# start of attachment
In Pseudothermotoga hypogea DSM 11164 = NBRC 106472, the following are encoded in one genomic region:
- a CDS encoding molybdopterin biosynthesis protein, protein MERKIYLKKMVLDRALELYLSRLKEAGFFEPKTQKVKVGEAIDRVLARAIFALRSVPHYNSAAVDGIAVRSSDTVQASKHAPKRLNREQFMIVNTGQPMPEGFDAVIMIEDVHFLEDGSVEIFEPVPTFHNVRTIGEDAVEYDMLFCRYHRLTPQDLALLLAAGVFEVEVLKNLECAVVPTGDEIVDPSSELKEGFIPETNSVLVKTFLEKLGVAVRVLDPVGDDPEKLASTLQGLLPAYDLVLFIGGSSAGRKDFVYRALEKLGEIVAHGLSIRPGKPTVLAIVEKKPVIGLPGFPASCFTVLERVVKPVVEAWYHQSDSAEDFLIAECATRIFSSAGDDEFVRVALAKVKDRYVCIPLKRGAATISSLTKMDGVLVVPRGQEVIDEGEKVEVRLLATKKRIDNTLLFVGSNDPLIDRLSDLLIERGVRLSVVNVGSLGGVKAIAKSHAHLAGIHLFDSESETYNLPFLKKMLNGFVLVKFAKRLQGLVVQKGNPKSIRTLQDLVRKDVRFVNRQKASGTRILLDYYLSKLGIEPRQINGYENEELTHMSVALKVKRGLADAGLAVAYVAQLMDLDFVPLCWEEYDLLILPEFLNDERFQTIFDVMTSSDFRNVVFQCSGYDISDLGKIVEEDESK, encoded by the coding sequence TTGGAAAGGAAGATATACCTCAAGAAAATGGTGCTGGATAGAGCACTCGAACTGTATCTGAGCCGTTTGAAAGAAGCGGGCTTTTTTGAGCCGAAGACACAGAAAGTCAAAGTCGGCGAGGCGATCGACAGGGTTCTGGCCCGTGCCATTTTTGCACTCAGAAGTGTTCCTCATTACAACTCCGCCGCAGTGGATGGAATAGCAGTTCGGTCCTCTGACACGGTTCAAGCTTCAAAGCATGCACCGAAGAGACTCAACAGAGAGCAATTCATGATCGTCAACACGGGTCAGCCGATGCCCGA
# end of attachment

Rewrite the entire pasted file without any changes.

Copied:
In Pseudothermotoga hypogea DSM 11164 = NBRC 106472, the following are encoded in one genomic region:
- a CDS encoding molybdopterin biosynthesis protein, protein MERKIYLKKMVLDRALELYLSRLKEAGFFEPKTQKVKVGEAIDRVLARAIFALRSVPHYNSAAVDGIAVRSSDTVQASKHAPKRLNREQFMIVNTGQPMPEGFDAVIMIEDVHFLEDGSVEIFEPVPTFHNVRTIGEDAVEYDMLFCRYHRLTPQDLALLLAAGVFEVEVLKNLECAVVPTGDEIVDPSSELKEGFIPETNSVLVKTFLEKLGVAVRVLDPVGDDPEKLASTLQGLLPAYDLVLFIGGSSAGRKDFVYRALEKLGEIVAHGLSIRPGKPTVLAIVEKKPVIGLPGFPASCFTVLERVVKPVVEAWYHQSDSAEDFLIAECATRIFSSAGDDEFVRVALAKVKDRYVCIPLKRGAATISSLTKMDGVLVVPRGQEVIDEGEKVEVRLLATKKRIDNTLLFVGSNDPLIDRLSDLLIERGVRLSVVNVGSLGGVKAIAKSHAHLAGIHLFDSESETYNLPFLKKMLNGFVLVKFAKRLQGLVVQKGNPKSIRTLQDLVRKDVRFVNRQKASGTRILLDYYLSKLGIEPRQINGYENEELTHMSVALKVKRGLADAGLAVAYVAQLMDLDFVPLCWEEYDLLILPEFLNDERFQTIFDVMTSSDFRNVVFQCSGYDISDLGKIVEEDESK, encoded by the coding sequence TTGGAAAGGAAGATATACCTCAAGAAAATGGTGCTGGATAGAGCACTCGAACTGTATCTGAGCCGTTTGAAAGAAGCGGGCTTTTTTGAGCCGAAGACACAGAAAGTCAAAGTCGGCGAGGCGATCGACAGGGTTCTGGCCCGTGCCATTTTTGCACTCAGAAGTGTTCCTCATTACAACTCCGCCGCAGTGGATGGAATAGCAGTTCGGTCCTCTGACACGGTTCAAGCTTCAAAGCATGCACCGAAGAGACTCAACAGAGAGCAATTCATGATCGTCAACACGGGTCAGCCGATGCCCGA